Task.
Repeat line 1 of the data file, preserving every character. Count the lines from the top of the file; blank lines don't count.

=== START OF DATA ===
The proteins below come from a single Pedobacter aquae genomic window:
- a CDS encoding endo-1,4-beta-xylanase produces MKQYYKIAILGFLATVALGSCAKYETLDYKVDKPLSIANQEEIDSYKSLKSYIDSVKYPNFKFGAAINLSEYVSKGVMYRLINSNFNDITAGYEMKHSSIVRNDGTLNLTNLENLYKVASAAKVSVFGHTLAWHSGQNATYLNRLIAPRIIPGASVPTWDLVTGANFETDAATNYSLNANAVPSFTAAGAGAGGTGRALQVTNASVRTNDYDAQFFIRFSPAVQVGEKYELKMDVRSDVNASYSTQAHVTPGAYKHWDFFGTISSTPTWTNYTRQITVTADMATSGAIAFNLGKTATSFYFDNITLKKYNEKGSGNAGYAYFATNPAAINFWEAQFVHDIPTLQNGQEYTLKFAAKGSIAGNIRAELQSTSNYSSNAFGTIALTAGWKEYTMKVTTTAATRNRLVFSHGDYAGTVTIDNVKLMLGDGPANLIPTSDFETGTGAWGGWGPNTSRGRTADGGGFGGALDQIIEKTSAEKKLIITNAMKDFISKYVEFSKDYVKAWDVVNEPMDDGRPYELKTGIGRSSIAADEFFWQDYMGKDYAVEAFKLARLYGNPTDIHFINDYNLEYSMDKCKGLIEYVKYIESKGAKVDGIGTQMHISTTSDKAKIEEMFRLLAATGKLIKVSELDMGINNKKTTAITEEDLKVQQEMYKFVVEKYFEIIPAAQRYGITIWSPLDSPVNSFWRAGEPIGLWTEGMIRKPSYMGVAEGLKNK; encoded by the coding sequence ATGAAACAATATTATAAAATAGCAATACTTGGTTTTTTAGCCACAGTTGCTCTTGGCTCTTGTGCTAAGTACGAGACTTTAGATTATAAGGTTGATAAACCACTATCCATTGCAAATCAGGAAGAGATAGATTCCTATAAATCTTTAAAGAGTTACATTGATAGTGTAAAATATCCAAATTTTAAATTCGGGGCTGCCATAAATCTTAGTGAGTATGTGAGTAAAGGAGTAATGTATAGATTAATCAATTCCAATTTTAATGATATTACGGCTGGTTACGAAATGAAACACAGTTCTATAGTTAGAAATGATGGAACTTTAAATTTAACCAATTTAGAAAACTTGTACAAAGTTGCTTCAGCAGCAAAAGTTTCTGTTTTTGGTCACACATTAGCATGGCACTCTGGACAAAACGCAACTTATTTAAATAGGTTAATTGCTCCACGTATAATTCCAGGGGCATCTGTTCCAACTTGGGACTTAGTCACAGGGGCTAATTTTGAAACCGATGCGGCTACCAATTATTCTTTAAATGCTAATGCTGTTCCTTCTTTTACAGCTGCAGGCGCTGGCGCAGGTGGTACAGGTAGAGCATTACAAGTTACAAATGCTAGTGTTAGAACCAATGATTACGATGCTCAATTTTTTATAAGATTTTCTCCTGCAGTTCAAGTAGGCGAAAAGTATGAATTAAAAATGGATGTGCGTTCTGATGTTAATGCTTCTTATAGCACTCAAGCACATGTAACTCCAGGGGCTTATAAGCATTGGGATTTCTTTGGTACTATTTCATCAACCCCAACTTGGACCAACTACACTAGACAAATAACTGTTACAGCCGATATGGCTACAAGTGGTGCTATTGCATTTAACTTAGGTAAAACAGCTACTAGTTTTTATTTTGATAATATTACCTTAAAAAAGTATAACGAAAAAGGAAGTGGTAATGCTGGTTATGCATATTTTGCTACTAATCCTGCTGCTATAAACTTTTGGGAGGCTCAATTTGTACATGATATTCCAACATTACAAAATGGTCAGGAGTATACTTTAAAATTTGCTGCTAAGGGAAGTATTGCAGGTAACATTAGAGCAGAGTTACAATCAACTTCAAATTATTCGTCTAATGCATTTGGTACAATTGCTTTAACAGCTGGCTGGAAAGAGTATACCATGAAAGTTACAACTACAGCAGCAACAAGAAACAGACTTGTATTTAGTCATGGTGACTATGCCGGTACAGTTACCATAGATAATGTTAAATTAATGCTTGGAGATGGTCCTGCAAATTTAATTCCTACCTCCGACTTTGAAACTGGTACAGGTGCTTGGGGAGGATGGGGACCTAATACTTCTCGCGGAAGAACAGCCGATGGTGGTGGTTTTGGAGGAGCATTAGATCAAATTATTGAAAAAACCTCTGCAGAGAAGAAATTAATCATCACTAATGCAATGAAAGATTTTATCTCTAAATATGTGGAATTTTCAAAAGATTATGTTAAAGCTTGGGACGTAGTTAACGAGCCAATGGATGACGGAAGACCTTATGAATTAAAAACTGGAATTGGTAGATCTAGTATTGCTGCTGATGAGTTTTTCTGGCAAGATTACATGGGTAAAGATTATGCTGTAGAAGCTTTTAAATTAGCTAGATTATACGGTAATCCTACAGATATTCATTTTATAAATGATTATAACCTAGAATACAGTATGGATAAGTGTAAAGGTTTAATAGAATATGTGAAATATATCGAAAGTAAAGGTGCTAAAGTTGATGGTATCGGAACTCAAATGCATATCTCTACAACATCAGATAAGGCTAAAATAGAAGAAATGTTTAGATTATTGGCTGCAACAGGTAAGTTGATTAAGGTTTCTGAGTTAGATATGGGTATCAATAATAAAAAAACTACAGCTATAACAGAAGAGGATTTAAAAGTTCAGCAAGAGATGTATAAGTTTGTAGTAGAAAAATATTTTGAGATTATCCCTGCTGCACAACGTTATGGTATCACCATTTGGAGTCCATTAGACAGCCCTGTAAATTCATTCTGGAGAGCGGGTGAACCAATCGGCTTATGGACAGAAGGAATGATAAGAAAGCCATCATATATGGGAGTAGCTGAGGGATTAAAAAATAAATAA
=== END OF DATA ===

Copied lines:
The proteins below come from a single Pedobacter aquae genomic window: